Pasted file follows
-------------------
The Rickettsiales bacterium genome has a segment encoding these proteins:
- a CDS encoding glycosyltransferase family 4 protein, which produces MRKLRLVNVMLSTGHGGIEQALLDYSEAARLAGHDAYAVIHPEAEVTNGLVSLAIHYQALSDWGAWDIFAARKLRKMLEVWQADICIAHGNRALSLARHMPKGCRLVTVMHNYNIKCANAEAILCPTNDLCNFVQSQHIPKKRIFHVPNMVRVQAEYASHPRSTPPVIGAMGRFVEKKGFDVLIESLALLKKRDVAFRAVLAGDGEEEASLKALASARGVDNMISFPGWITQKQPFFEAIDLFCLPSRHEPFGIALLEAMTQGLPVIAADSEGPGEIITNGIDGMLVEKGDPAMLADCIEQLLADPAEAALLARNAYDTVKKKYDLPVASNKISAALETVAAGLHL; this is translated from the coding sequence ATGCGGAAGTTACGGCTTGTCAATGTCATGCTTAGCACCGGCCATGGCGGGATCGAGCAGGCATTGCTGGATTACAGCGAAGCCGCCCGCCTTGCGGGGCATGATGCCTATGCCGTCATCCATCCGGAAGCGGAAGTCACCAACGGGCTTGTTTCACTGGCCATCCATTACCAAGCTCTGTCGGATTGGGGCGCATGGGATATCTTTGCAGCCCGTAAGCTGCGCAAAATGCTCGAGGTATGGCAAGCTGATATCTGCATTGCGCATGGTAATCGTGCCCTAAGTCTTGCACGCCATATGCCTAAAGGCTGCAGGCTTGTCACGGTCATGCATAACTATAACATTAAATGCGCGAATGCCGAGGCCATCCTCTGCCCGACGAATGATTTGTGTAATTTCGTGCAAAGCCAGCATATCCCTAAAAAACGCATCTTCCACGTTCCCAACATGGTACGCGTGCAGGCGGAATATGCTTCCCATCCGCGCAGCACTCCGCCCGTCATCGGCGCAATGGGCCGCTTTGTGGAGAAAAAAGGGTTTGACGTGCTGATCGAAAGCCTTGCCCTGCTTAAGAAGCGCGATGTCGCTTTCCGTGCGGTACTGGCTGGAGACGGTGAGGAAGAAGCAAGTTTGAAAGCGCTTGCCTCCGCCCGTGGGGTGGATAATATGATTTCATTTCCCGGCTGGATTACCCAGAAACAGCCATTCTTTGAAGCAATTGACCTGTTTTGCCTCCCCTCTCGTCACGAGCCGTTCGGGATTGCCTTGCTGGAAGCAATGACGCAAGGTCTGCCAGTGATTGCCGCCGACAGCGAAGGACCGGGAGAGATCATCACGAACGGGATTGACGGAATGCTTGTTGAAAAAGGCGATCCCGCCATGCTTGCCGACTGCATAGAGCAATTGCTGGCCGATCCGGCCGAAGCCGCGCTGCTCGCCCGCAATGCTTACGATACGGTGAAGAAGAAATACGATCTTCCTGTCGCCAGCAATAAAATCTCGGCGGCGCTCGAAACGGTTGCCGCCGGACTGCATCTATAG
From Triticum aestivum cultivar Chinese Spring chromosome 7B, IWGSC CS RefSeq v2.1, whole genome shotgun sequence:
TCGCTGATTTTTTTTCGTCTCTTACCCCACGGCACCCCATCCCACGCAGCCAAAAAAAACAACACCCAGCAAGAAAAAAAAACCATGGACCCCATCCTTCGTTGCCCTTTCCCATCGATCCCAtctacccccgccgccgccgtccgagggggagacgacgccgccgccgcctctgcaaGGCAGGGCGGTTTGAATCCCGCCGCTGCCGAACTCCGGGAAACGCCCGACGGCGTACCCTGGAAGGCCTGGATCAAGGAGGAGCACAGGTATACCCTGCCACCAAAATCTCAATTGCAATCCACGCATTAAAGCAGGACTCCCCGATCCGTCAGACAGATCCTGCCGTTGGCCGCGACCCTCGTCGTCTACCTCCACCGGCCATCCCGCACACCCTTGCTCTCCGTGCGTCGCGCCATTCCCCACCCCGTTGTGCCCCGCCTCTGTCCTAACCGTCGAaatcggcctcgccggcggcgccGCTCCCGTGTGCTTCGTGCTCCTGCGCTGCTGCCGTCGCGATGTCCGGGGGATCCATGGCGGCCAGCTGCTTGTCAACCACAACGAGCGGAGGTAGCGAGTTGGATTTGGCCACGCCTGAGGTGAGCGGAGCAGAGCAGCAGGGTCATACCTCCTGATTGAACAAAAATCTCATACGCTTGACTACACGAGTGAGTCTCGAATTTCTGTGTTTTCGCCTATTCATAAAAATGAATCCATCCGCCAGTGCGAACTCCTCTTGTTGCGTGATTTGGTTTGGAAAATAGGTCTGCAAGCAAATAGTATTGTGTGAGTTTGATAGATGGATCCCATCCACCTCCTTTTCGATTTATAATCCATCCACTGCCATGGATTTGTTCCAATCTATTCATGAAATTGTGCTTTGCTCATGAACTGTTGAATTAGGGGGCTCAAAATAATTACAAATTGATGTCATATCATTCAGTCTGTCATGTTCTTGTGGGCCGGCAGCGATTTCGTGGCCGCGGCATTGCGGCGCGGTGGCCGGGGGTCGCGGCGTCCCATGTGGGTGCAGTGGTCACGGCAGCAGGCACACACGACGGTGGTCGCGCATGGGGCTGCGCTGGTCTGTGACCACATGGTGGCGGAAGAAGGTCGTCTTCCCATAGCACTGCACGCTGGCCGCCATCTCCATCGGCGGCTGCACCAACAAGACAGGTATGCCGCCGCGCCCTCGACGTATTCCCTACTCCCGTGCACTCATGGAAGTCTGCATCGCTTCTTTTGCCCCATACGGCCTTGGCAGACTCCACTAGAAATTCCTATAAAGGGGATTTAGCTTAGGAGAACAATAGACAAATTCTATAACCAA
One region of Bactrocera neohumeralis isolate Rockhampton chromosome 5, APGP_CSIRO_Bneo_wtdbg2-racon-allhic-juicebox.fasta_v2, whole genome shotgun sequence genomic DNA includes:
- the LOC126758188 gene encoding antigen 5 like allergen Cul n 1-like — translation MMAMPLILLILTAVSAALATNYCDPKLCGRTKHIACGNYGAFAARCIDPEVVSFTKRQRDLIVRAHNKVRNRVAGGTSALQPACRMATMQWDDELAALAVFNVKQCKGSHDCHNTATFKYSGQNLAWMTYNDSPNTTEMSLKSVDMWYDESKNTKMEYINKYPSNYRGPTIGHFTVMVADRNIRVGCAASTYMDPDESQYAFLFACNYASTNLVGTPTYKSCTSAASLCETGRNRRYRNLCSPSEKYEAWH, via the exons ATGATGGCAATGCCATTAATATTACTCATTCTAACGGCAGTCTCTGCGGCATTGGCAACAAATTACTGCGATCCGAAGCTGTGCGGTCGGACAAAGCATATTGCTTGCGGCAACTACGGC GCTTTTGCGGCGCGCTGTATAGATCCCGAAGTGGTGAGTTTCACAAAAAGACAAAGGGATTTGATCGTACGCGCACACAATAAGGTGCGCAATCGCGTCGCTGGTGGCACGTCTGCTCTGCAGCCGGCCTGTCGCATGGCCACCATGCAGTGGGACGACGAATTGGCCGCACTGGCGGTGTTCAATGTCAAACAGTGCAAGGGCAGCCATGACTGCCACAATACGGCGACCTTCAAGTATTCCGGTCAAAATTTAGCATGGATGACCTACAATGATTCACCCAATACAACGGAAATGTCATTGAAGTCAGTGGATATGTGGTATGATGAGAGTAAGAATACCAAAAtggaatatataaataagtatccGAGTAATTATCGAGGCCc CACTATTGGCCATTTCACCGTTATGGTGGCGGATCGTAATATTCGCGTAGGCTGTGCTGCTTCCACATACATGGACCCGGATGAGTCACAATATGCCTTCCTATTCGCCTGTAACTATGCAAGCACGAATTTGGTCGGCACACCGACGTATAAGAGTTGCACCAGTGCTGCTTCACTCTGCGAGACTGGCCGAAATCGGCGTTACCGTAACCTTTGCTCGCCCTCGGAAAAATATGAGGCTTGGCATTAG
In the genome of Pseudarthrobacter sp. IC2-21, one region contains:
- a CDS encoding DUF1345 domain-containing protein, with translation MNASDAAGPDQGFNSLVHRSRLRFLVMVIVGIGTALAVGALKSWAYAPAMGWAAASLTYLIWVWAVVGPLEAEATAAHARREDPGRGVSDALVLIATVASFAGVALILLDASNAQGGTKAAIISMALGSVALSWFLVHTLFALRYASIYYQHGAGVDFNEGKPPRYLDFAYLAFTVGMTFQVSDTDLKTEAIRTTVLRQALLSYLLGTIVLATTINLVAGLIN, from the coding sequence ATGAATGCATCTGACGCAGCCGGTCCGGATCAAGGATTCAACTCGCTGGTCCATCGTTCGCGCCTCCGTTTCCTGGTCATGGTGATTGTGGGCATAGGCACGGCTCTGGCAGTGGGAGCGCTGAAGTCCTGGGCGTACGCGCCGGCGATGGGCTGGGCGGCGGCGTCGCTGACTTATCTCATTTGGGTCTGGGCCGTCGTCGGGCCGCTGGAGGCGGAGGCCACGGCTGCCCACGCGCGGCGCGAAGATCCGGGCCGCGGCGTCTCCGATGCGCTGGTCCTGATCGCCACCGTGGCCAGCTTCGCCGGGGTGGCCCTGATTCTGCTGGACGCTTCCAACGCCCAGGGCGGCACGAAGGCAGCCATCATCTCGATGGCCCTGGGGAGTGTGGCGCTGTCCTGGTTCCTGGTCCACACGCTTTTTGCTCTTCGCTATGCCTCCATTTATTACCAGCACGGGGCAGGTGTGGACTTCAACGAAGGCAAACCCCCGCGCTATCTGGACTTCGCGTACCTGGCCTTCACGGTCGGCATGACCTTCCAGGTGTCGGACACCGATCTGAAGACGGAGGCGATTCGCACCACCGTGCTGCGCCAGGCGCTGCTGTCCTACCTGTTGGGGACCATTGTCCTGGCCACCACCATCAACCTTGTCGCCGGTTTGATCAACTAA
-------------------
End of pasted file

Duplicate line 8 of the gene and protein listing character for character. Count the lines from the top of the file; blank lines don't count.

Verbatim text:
- a CDS encoding DUF1345 domain-containing protein, with translation MNASDAAGPDQGFNSLVHRSRLRFLVMVIVGIGTALAVGALKSWAYAPAMGWAAASLTYLIWVWAVVGPLEAEATAAHARREDPGRGVSDALVLIATVASFAGVALILLDASNAQGGTKAAIISMALGSVALSWFLVHTLFALRYASIYYQHGAGVDFNEGKPPRYLDFAYLAFTVGMTFQVSDTDLKTEAIRTTVLRQALLSYLLGTIVLATTINLVAGLIN, from the coding sequence ATGAATGCATCTGACGCAGCCGGTCCGGATCAAGGATTCAACTCGCTGGTCCATCGTTCGCGCCTCCGTTTCCTGGTCATGGTGATTGTGGGCATAGGCACGGCTCTGGCAGTGGGAGCGCTGAAGTCCTGGGCGTACGCGCCGGCGATGGGCTGGGCGGCGGCGTCGCTGACTTATCTCATTTGGGTCTGGGCCGTCGTCGGGCCGCTGGAGGCGGAGGCCACGGCTGCCCACGCGCGGCGCGAAGATCCGGGCCGCGGCGTCTCCGATGCGCTGGTCCTGATCGCCACCGTGGCCAGCTTCGCCGGGGTGGCCCTGATTCTGCTGGACGCTTCCAACGCCCAGGGCGGCACGAAGGCAGCCATCATCTCGATGGCCCTGGGGAGTGTGGCGCTGTCCTGGTTCCTGGTCCACACGCTTTTTGCTCTTCGCTATGCCTCCATTTATTACCAGCACGGGGCAGGTGTGGACTTCAACGAAGGCAAACCCCCGCGCTATCTGGACTTCGCGTACCTGGCCTTCACGGTCGGCATGACCTTCCAGGTGTCGGACACCGATCTGAAGACGGAGGCGATTCGCACCACCGTGCTGCGCCAGGCGCTGCTGTCCTACCTGTTGGGGACCATTGTCCTGGCCACCACCATCAACCTTGTCGCCGGTTTGATCAACTAA